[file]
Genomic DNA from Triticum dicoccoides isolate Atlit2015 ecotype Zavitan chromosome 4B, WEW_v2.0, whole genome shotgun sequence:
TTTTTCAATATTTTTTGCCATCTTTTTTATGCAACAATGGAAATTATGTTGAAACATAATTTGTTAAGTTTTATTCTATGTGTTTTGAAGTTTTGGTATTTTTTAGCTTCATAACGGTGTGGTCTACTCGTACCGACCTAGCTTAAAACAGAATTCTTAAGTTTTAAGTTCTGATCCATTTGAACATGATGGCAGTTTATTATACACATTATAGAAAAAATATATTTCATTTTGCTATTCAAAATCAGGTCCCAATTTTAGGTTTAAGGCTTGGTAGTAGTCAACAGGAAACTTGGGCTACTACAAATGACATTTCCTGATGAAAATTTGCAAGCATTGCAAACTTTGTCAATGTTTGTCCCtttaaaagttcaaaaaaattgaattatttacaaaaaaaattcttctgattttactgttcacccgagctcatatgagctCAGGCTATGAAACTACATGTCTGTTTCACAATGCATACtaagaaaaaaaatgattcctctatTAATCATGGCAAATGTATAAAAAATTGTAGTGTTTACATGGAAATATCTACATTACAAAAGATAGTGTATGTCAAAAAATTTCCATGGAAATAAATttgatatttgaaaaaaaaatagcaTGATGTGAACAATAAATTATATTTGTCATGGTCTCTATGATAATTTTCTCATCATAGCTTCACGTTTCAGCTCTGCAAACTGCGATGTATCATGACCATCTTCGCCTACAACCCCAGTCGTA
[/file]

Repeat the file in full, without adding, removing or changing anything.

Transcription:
Genomic DNA from Triticum dicoccoides isolate Atlit2015 ecotype Zavitan chromosome 4B, WEW_v2.0, whole genome shotgun sequence:
TTTTTCAATATTTTTTGCCATCTTTTTTATGCAACAATGGAAATTATGTTGAAACATAATTTGTTAAGTTTTATTCTATGTGTTTTGAAGTTTTGGTATTTTTTAGCTTCATAACGGTGTGGTCTACTCGTACCGACCTAGCTTAAAACAGAATTCTTAAGTTTTAAGTTCTGATCCATTTGAACATGATGGCAGTTTATTATACACATTATAGAAAAAATATATTTCATTTTGCTATTCAAAATCAGGTCCCAATTTTAGGTTTAAGGCTTGGTAGTAGTCAACAGGAAACTTGGGCTACTACAAATGACATTTCCTGATGAAAATTTGCAAGCATTGCAAACTTTGTCAATGTTTGTCCCtttaaaagttcaaaaaaattgaattatttacaaaaaaaattcttctgattttactgttcacccgagctcatatgagctCAGGCTATGAAACTACATGTCTGTTTCACAATGCATACtaagaaaaaaaatgattcctctatTAATCATGGCAAATGTATAAAAAATTGTAGTGTTTACATGGAAATATCTACATTACAAAAGATAGTGTATGTCAAAAAATTTCCATGGAAATAAATttgatatttgaaaaaaaaatagcaTGATGTGAACAATAAATTATATTTGTCATGGTCTCTATGATAATTTTCTCATCATAGCTTCACGTTTCAGCTCTGCAAACTGCGATGTATCATGACCATCTTCGCCTACAACCCCAGTCGTA